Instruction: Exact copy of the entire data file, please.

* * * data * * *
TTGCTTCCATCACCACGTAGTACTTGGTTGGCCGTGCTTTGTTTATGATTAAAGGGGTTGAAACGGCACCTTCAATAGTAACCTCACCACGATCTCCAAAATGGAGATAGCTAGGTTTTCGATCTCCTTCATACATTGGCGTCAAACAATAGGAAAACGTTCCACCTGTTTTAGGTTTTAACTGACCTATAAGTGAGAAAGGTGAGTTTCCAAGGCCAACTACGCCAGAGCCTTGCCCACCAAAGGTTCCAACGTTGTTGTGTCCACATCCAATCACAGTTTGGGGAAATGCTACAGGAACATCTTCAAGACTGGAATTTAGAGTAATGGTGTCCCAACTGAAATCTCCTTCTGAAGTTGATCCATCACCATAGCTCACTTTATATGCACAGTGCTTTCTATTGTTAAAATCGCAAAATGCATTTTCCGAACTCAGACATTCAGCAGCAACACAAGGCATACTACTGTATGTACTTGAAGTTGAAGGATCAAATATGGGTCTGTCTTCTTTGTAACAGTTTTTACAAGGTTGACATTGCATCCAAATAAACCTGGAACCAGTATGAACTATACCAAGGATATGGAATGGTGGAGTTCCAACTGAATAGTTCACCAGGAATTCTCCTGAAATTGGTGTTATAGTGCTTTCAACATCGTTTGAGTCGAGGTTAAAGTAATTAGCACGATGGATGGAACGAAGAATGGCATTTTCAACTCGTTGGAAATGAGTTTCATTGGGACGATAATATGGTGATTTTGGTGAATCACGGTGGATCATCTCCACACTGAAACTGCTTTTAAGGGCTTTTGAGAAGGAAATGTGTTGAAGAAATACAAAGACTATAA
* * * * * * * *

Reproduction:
TTGCTTCCATCACCACGTAGTACTTGGTTGGCCGTGCTTTGTTTATGATTAAAGGGGTTGAAACGGCACCTTCAATAGTAACCTCACCACGATCTCCAAAATGGAGATAGCTAGGTTTTCGATCTCCTTCATACATTGGCGTCAAACAATAGGAAAACGTTCCACCTGTTTTAGGTTTTAACTGACCTATAAGTGAGAAAGGTGAGTTTCCAAGGCCAACTACGCCAGAGCCTTGCCCACCAAAGGTTCCAACGTTGTTGTGTCCACATCCAATCACAGTTTGGGGAAATGCTACAGGAACATCTTCAAGACTGGAATTTAGAGTAATGGTGTCCCAACTGAAATCTCCTTCTGAAGTTGATCCATCACCATAGCTCACTTTATATGCACAGTGCTTTCTATTGTTAAAATCGCAAAATGCATTTTCCGAACTCAGACATTCAGCAGCAACACAAGGCATACTACTGTATGTACTTGAAGTTGAAGGATCAAATATGGGTCTGTCTTCTTTGTAACAGTTTTTACAAGGTTGACATTGCATCCAAATAAACCTGGAACCAGTATGAACTATACCAAGGATATGGAATGGTGGAGTTCCAACTGAATAGTTCACCAGGAATTCTCCTGAAATTGGTGTTATAGTGCTTTCAACATCGTTTGAGTCGAGGTTAAAGTAATTAGCACGATGGATGGAACGAAGAATGGCATTTTCAACTCGTTGGAAATGAGTTTCATTGGGACGATAATATGGTGATTTTGGTGAATCACGGTGGATCATCTCCACACTGAAACTGCTTTTAAGGGCTTTTGAGAAGGAAATGTGTTGAAGAAATACAAAGACTATAA